McClearys find dirt-track togetherness
In a weekend that saw the area go into a stock-car racing frenzy, Don McCleary had a hard time defining the appeal of the local late-model dirt-track scene.
"You have to be an idiot, I guess," he said Saturday as he fed another handful of quarters into the J-Mart car wash. "It's something you get hooked on a habit. Sure can't do it for the money. If it weren't for the few people giving you a little money for putting their name on the car, you couldn't afford to do it."
Don McCleary serves as chief mechanic for the McCleary family team and the late-model stock cars his sons Mike and T.J. run on area dirt tracks. Don and a third son, Donavon, made the trip from the family's home in Linwood to De Soto to wash the mud T.J.'s Chevy picked up Friday at the Lakeside Speedway.
"You can pick up a lot of it, especially on a track that runs as heavy as Lakeside," he said. "We'll probably spend over $20 getting it off."
Unfortunately for the family, mud was the only thing the McCleary's picked up at Lakeside. A bolt backed off a suspension arm, wreaking havoc on a shock and knocking the car out of the night's racing.
"We got to go home early," he said.
Weekends from May through mid-October offer the McCleary's other chances to earn the trophies and checks that go with dirt-track success. The family was headed to Thunder Hill Speedway near Mayetta for another evening of racing. According to Donavon, who helps in the pit crew, the busy weekend offered the answer to dirt-track racing's appeal.
"It's real good family fun," he said. "It's kept our family close together."
The McCleary boys started racing go-carts in the early 1980s, Donavon said. They moved up to open wheel modifieds and eventually got into late-model stock cars. Don said the family had yet to duplicate the success it enjoyed with go-carts and open-wheeled racing.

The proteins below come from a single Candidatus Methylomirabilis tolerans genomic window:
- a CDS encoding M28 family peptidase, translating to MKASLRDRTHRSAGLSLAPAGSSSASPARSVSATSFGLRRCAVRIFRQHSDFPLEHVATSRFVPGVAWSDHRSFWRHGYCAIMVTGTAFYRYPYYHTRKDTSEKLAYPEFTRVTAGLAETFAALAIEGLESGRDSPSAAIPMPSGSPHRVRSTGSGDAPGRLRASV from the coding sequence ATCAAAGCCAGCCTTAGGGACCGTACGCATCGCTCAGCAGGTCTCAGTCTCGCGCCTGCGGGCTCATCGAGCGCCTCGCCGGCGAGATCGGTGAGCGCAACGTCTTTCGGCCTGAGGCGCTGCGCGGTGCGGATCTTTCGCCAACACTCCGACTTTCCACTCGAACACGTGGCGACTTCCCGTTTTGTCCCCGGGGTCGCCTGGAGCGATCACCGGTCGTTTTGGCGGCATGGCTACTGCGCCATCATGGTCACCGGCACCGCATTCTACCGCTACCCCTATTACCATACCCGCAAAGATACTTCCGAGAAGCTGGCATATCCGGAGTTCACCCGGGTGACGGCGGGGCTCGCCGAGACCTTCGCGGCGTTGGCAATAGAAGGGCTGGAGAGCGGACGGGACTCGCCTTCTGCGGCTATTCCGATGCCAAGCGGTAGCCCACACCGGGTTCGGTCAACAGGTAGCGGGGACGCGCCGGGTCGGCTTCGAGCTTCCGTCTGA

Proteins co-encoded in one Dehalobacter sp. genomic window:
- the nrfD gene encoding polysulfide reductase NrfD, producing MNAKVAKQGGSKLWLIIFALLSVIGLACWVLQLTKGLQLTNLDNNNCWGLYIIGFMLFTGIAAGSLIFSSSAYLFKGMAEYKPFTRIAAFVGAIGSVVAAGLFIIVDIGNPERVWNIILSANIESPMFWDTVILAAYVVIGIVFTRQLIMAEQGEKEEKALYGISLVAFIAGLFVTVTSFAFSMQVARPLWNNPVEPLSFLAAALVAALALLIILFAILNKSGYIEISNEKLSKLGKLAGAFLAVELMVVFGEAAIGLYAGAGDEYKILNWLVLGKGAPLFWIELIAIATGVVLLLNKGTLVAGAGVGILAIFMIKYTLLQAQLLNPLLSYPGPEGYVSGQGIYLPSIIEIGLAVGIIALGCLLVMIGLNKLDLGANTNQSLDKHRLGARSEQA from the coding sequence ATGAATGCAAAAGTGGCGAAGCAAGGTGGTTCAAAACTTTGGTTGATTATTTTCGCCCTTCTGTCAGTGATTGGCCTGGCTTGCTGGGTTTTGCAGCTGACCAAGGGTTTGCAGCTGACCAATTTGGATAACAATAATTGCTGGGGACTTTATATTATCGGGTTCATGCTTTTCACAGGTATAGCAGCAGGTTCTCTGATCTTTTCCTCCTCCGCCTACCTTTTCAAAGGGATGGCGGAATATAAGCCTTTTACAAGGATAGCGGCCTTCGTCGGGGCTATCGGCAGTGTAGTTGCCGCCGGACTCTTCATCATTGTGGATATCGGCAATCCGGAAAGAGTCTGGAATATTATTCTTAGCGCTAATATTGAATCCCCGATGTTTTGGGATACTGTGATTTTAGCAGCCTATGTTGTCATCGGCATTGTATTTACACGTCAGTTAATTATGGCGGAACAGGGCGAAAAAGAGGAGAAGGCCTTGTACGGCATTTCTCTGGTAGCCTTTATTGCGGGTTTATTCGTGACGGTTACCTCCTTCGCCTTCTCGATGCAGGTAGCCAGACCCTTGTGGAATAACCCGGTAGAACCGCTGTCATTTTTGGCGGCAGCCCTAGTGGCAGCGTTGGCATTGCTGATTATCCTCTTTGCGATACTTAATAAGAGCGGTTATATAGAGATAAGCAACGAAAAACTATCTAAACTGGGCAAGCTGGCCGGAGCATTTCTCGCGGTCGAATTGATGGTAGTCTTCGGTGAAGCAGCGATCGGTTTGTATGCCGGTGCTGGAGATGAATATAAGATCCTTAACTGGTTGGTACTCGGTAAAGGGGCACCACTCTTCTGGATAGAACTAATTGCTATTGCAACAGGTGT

"We done good with them," he said. "We haven't done very well with it (late-model stock cars). We've got three wins in two years.
"There's learning curves to driving and adjusting all the little pieces."
Carmen Freday of Clearview City stopped to visit the McClearys as they washed the race car. Freday had a case of racing fever, fueled by a visit to a large sporting goods store Friday near the Kansas Speedway. At the outset of the track's big weekend, the store was having meet-the-drivers promotions for winning fans.
Freday didn't win, but not for lack of trying.
"I spent $300 getting gear," she said. "You don't have to go to the race. Just shopping there, you'll have a great time."
Freday's apartment has shrines to her, her daughter Julie Childers and husband's favorite drivers. Freday was happy because her favorite driver, Tony Stewart, won the poll for Sunday's race.
That rock-star celebrity is foreign to local dirt trackers.
"You can go out every night and nobody ever notices you," Don said, admitting he didn't have much interest in NASCAR. "You own one of these, you can't have any interest in anything else. For every hour you spend on the track, you spend 10 on maintenance. That's what we didn't do last night."
The competition at the area tracks is just as intense as that on the NASCAR circuit, Don said.
"There were 60 cars at Lakeside Friday looking for 22 spots in the feature," he said. "You can't mess up none. You had to get second in one of your heat races just to move on."
Don and his son said one of the things they like about racing was the friendships and bonds they developed with other enthusiasts at Lakeview, Thunder Hill, Sedelia and the other local tracks. The competitors shared their knowledge about what it takes to win on half-mile long ovals that see the cars obtain speeds of more than 100 mph.
"The strategy is in adjusting them," Don said. "What you have to do to make it turn and go fast.
"You just keep tinkering with it and asking a lot of questions."